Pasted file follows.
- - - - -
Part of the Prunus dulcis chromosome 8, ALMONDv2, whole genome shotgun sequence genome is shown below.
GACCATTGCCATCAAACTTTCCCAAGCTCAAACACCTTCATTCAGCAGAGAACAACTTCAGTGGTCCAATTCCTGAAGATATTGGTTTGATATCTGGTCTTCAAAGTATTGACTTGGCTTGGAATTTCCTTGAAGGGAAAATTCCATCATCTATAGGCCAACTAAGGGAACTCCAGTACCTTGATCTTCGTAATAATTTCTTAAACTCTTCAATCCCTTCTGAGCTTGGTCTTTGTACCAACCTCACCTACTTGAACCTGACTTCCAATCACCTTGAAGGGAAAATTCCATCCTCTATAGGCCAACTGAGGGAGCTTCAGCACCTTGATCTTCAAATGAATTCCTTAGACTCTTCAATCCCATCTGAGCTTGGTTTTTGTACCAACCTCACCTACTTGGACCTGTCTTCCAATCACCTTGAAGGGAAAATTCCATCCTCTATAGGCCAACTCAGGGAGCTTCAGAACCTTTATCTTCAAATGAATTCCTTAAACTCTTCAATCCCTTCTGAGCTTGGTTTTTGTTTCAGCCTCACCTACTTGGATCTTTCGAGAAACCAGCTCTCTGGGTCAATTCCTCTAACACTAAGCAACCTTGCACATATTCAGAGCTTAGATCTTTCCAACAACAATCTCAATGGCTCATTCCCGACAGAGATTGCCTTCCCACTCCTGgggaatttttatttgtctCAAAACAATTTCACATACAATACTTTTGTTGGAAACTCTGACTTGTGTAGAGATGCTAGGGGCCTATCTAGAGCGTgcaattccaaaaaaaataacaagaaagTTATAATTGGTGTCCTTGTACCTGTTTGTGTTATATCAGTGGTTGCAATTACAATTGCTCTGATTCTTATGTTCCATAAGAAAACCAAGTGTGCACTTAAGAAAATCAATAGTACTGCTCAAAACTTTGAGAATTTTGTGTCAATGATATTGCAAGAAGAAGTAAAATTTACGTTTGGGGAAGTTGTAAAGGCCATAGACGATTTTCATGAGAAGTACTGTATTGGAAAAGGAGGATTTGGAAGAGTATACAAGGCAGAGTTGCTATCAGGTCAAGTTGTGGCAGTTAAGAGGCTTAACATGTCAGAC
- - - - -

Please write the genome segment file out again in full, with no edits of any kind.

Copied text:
Part of the Prunus dulcis chromosome 8, ALMONDv2, whole genome shotgun sequence genome is shown below.
GACCATTGCCATCAAACTTTCCCAAGCTCAAACACCTTCATTCAGCAGAGAACAACTTCAGTGGTCCAATTCCTGAAGATATTGGTTTGATATCTGGTCTTCAAAGTATTGACTTGGCTTGGAATTTCCTTGAAGGGAAAATTCCATCATCTATAGGCCAACTAAGGGAACTCCAGTACCTTGATCTTCGTAATAATTTCTTAAACTCTTCAATCCCTTCTGAGCTTGGTCTTTGTACCAACCTCACCTACTTGAACCTGACTTCCAATCACCTTGAAGGGAAAATTCCATCCTCTATAGGCCAACTGAGGGAGCTTCAGCACCTTGATCTTCAAATGAATTCCTTAGACTCTTCAATCCCATCTGAGCTTGGTTTTTGTACCAACCTCACCTACTTGGACCTGTCTTCCAATCACCTTGAAGGGAAAATTCCATCCTCTATAGGCCAACTCAGGGAGCTTCAGAACCTTTATCTTCAAATGAATTCCTTAAACTCTTCAATCCCTTCTGAGCTTGGTTTTTGTTTCAGCCTCACCTACTTGGATCTTTCGAGAAACCAGCTCTCTGGGTCAATTCCTCTAACACTAAGCAACCTTGCACATATTCAGAGCTTAGATCTTTCCAACAACAATCTCAATGGCTCATTCCCGACAGAGATTGCCTTCCCACTCCTGgggaatttttatttgtctCAAAACAATTTCACATACAATACTTTTGTTGGAAACTCTGACTTGTGTAGAGATGCTAGGGGCCTATCTAGAGCGTgcaattccaaaaaaaataacaagaaagTTATAATTGGTGTCCTTGTACCTGTTTGTGTTATATCAGTGGTTGCAATTACAATTGCTCTGATTCTTATGTTCCATAAGAAAACCAAGTGTGCACTTAAGAAAATCAATAGTACTGCTCAAAACTTTGAGAATTTTGTGTCAATGATATTGCAAGAAGAAGTAAAATTTACGTTTGGGGAAGTTGTAAAGGCCATAGACGATTTTCATGAGAAGTACTGTATTGGAAAAGGAGGATTTGGAAGAGTATACAAGGCAGAGTTGCTATCAGGTCAAGTTGTGGCAGTTAAGAGGCTTAACATGTCAGAC